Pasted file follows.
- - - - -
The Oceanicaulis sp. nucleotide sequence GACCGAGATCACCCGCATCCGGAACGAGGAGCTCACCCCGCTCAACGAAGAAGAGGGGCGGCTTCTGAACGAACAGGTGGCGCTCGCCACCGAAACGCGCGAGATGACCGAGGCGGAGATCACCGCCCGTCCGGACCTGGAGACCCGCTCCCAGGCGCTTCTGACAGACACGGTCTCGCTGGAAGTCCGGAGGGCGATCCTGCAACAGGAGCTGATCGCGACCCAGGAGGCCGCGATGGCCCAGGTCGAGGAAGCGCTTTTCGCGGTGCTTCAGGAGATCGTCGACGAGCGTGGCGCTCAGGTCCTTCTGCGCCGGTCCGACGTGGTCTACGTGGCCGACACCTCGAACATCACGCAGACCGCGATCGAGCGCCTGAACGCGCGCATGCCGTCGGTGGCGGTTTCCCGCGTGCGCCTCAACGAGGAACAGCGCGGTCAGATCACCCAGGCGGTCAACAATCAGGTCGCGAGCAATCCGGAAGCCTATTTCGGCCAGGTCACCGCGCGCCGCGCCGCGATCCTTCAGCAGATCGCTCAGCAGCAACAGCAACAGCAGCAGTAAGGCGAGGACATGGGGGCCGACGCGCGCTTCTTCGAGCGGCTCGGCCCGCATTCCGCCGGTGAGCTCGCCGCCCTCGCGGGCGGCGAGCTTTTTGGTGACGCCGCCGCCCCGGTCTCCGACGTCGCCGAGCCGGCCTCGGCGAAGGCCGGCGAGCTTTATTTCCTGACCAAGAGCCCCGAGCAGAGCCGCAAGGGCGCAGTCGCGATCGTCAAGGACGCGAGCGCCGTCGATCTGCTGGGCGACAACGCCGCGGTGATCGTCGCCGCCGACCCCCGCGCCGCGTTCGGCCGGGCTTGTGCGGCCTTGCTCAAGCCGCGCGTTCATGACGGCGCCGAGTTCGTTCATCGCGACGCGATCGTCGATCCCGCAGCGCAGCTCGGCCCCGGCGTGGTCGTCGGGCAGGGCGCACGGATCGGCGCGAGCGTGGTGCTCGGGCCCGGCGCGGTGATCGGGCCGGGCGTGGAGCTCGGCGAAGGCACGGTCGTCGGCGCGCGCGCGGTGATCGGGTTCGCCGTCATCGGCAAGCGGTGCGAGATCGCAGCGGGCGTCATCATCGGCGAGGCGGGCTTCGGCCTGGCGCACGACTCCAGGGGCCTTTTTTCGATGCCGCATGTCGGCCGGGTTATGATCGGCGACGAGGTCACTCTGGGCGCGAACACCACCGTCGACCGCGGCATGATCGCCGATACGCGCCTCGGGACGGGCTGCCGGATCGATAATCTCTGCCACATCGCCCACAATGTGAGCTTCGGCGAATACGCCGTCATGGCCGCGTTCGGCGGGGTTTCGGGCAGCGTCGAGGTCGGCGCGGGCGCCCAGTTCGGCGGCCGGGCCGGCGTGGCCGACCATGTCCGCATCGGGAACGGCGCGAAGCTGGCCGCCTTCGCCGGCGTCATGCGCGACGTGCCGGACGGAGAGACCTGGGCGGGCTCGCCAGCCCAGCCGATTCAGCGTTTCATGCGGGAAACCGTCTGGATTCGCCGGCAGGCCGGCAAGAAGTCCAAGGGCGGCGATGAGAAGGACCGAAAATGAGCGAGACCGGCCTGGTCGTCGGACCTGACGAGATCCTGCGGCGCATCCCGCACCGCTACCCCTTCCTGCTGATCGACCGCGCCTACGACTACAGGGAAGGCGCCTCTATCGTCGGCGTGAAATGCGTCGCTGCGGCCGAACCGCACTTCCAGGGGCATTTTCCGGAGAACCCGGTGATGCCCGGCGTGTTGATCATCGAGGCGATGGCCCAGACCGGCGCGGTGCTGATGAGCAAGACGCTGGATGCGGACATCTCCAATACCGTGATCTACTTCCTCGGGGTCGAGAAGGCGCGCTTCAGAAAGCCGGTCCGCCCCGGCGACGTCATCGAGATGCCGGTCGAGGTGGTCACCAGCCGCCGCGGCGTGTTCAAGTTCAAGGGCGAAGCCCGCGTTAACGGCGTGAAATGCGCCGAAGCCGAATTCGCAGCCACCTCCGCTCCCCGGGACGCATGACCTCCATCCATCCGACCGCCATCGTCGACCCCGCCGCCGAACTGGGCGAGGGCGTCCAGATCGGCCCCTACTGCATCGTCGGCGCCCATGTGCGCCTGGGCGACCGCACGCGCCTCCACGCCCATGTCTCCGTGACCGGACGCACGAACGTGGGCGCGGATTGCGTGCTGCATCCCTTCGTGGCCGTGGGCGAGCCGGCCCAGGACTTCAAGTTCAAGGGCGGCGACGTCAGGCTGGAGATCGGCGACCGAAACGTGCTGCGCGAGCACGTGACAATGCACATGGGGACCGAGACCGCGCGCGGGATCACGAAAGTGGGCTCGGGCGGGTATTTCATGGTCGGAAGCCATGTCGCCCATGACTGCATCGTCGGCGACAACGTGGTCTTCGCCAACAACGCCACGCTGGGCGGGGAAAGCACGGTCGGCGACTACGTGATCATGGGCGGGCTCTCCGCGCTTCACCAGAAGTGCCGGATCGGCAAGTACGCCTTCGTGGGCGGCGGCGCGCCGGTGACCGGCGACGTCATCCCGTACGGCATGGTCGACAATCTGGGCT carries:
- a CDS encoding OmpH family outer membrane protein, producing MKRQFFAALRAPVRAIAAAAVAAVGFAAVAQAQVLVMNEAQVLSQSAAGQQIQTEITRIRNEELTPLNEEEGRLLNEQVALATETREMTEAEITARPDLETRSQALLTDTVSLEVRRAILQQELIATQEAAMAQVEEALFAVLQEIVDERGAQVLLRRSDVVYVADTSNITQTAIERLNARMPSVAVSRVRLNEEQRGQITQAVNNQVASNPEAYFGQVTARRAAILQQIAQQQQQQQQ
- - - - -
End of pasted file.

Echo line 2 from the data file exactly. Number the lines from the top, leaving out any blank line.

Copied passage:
- a CDS encoding OmpH family outer membrane protein, producing MKRQFFAALRAPVRAIAAAAVAAVGFAAVAQAQVLVMNEAQVLSQSAAGQQIQTEITRIRNEELTPLNEEEGRLLNEQVALATETREMTEAEITARPDLETRSQALLTDTVSLEVRRAILQQELIATQEAAMAQVEEALFAVLQEIVDERGAQVLLRRSDVVYVADTSNITQTAIERLNARMPSVAVSRVRLNEEQRGQITQAVNNQVASNPEAYFGQVTARRAAILQQIAQQQQQQQQ